Kenya’s fight against Malaria and Tuberculosis boosted


Tuberculosis and Malaria have been a thorn in the flesh of the country’s health sector.

This is why Amref Health Africa in Kenya has signed a Global Fund Tuberculosis and Malaria grant of Ksh 7.6 billion ($70,416,010).

ZERO Malaria- WHO

The fund will be split into two portions: towards control of TB a total of (KES 5.6 billion) ($51,875,868) has been set aside, and to control Malaria (KES 1.8 billion) ($16,674,386) has been earmarked.

According to information from Amref, this is a 3-year project that is set to be implemented between the year 2021 and 2024 with the help of implementing partners.

Kenya’s ministry of health says that TB remains a global and national public health concern. Globally, 104 million people are infected with TB of which nearly 1.5 million die each year. In Kenya, TB is the fifth leading cause of death. In 2019, Kenya reported and treated 86,504 cases of TB of which approximately 10% are children. Drug-resistant TB cases have been on the rise with 688 such cases in the country as of 2019.

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In Kenya, there are an estimated 3.5 million new clinical cases of Malaria and 10,700 deaths each year. Kenyans living in western part of the country are particularly at the risk of the disease.

This grant therefore, will support initiatives to find missing people with TB, ensuring patients on TB treatment adhere to medication, community case management of Malaria and mitigating the impact of COVID-19 on HIV, Tuberculosis and Malaria. Amref says it will implement these key national interventions through sub-recipients, civil society organizations private providers and community volunteers.

In 2018, kenya was a mong the three countries selected alongside Ghana and Malawi to take part in the World Health Organization – led pilot programme for the RTS,S/AS01 malaria vaccine.

In 2017, the Ministry of Health distributed a total of 14.8 million treated bed nets to communities across 23 malaria endemic and epidemic prone counties providing protection to 25 million people. The Ministry in collaboration with partners is also implementing other malaria control interventions, which include the Indoor Residual Spraying (IRS) in Migori and Homabay with plans to expand this to Kisumu from 2019.

Kenya also adopted universal coverage with prevention measures as a key strategy through the use of Long Lasting Insecticidal Nets (LLIN). So far the government has distributed 16 million LLINs in 36 counties. Currently 63% of households own at least one LLIN, an improvement from 44% in 2010 which shows an increase from 61% to 71% over the last five years. Currently, more than 87 per cent of health facilities have the capacity to diagnose malaria. Through capacity- building mentorship and supervision, 97 per cent of all confirmed malaria cases received the recommended medicine. World Health Organisation estimates that more than 500,000 African lives are lost to malaria every year.

Amref has therefore pledged to work with the support of Global Fund and Kenya Coordinating Mechanism (KCM), The National Treasury and the National TB and Malaria programs, stakeholders, sub-recipients and communities to enable a seamless service delivery to the grassroots communities in the noble fight against these diseases.

According to the Health Africa’s Group CEO Dr. Gitahi Githinji, the value of partnerships is so important as they have ensured Amref remains a strategic partner in ensuring Kenya meets development goals toward 2030 and beyond.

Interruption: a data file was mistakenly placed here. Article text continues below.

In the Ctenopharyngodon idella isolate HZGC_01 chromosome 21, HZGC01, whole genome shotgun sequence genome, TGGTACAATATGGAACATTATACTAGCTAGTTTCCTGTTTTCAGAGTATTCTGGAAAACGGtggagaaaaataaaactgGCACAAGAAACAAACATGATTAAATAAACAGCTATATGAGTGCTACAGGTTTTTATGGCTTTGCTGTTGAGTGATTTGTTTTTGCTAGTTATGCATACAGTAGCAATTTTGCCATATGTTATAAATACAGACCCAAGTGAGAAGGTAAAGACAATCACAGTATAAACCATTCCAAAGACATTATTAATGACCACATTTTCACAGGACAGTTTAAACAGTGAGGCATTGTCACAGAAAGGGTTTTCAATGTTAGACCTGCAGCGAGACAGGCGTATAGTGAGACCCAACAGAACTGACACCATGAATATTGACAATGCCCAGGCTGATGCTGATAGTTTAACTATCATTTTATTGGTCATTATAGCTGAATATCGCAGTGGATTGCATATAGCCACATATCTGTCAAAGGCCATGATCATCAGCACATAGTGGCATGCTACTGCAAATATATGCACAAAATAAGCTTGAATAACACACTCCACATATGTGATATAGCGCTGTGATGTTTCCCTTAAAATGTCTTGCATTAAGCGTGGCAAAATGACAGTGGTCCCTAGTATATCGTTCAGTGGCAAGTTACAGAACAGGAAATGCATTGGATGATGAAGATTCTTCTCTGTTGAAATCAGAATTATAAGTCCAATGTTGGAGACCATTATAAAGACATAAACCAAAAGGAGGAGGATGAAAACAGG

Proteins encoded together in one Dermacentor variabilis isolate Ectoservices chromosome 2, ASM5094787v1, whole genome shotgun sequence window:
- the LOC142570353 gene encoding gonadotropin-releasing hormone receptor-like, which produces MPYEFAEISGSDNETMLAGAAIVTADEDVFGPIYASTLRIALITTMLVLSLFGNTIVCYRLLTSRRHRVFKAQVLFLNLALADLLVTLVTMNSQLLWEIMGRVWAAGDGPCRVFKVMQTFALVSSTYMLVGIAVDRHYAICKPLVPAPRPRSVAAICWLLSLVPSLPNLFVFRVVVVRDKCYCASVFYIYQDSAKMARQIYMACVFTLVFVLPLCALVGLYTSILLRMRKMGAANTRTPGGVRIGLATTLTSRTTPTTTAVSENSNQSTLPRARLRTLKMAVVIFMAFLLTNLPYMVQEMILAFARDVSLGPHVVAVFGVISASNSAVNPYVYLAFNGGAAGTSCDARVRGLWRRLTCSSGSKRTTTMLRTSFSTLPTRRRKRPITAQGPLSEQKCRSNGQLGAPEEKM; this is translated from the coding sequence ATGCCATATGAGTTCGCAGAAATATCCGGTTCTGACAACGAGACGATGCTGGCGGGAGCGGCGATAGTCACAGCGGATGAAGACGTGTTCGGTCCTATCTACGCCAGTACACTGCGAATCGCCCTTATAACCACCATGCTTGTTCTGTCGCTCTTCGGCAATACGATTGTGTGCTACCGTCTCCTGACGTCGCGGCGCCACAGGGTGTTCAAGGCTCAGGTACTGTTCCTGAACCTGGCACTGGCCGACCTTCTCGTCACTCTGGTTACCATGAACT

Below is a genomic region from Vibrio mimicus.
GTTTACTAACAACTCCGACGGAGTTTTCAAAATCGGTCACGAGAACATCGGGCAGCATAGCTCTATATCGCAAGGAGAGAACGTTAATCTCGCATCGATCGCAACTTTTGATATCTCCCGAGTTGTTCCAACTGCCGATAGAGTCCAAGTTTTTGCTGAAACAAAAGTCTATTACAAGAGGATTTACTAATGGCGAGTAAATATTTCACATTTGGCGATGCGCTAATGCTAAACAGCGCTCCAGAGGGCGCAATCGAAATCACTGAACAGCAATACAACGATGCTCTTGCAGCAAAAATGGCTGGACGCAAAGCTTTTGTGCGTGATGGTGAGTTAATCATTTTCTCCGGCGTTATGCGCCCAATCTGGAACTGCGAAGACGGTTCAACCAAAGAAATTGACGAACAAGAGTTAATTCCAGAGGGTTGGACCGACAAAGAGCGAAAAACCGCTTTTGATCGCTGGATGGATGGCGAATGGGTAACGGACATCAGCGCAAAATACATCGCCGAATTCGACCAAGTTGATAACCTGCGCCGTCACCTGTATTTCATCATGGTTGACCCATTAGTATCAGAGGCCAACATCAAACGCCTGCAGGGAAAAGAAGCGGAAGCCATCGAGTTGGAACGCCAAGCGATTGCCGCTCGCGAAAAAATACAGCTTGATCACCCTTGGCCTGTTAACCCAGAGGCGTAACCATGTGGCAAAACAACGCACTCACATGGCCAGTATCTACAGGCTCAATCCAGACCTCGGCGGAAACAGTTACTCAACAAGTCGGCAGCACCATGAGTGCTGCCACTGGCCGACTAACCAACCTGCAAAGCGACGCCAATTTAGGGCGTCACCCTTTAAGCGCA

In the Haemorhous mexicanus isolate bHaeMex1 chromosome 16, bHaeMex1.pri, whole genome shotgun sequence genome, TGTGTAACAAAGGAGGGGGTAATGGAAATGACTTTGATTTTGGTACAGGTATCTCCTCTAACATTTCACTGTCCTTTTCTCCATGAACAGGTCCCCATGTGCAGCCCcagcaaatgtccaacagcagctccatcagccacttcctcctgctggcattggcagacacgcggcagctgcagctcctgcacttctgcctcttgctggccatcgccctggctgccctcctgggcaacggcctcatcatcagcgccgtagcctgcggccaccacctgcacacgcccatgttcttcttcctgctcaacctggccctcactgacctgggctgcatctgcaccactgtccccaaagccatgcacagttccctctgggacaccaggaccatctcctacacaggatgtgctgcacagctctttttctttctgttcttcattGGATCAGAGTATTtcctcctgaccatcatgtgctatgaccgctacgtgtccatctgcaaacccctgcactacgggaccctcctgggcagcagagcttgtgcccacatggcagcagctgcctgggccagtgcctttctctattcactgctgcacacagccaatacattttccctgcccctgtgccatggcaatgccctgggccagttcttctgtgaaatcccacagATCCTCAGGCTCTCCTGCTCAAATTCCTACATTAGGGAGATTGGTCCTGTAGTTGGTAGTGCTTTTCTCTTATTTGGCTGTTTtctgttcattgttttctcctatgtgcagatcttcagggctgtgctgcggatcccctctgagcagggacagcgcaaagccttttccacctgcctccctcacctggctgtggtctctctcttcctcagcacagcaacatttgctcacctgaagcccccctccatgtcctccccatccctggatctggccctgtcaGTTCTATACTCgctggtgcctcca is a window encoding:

“Partnerships have been the cornerstone of Amref’s success and we are incredibly proud of the gains made over the last 8 years in the fight against TB and Malaria in Kenya through Global Fund grants. Our success in implementing the Global Fund grants is built on over 60 years experience implementing public health programmes, working with communities and strengthening of community and health systems; including designing and implementing programmes that address community needs working across the 47 counties” said Dr. Gitahi Githinji, Group CEO, Amref Health Africa.

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The Global Fund is a partnership between Governments, civil society, the private sector and people affected by diseases designed to accelerate the end of AIDS, Tuberculosis and Malaria epidemics globally. Amref Health Africa is a Non-state principal recipient implementing through 46 community-based organizations. As a Universal Health Coverage champion globally and in Kenya where Amref is supporting the coordination of roll-out of UHC at the national and county level, Amref lends its passion to last-mile coverage ensuring access to all health services including TB, HIV and Malaria.

Amref Health Africa, headquartered in Kenya, is the largest Africa-based International Non-Governmental Organisation (INGO). With a focus on increasing sustainable health access, Amref runs programmes in over 35 countries in Africa, with lessons learnt over 60 years of engagement with governments, communities, and partners. Amref Health Africa also engages in programme development, fundraising, partnership, advocacy, monitoring and evaluation, and has offices in Europe and North America as well as subsidiaries: Amref Flying Doctors, Amref Enterprises and the Amref International University.

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Yvonne Kawira is an award winning journalist with an interest in matters, regional trade, tourism, entrepreneurship and aviation. She has been practicing for six years and has a degree in mass communication from St Paul’s University.

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